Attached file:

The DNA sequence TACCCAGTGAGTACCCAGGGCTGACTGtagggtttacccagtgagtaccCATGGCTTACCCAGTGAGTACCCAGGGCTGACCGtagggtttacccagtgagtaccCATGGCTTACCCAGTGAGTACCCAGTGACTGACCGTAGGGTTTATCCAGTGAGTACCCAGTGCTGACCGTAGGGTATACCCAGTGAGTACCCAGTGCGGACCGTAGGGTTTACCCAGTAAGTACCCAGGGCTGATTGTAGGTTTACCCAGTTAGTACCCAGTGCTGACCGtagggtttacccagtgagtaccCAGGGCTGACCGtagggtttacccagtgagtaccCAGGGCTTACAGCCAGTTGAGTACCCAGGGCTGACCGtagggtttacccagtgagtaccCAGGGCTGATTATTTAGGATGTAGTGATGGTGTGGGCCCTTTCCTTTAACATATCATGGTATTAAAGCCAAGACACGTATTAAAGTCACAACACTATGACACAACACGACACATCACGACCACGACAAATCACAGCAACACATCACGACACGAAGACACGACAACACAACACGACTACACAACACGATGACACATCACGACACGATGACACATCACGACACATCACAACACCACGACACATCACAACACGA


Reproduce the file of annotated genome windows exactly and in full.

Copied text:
The DNA sequence TACCCAGTGAGTACCCAGGGCTGACTGtagggtttacccagtgagtaccCATGGCTTACCCAGTGAGTACCCAGGGCTGACCGtagggtttacccagtgagtaccCATGGCTTACCCAGTGAGTACCCAGTGACTGACCGTAGGGTTTATCCAGTGAGTACCCAGTGCTGACCGTAGGGTATACCCAGTGAGTACCCAGTGCGGACCGTAGGGTTTACCCAGTAAGTACCCAGGGCTGATTGTAGGTTTACCCAGTTAGTACCCAGTGCTGACCGtagggtttacccagtgagtaccCAGGGCTGACCGtagggtttacccagtgagtaccCAGGGCTTACAGCCAGTTGAGTACCCAGGGCTGACCGtagggtttacccagtgagtaccCAGGGCTGATTATTTAGGATGTAGTGATGGTGTGGGCCCTTTCCTTTAACATATCATGGTATTAAAGCCAAGACACGTATTAAAGTCACAACACTATGACACAACACGACACATCACGACCACGACAAATCACAGCAACACATCACGACACGAAGACACGACAACACAACACGACTACACAACACGATGACACATCACGACACGATGACACATCACGACACATCACAACACCACGACACATCACAACACGA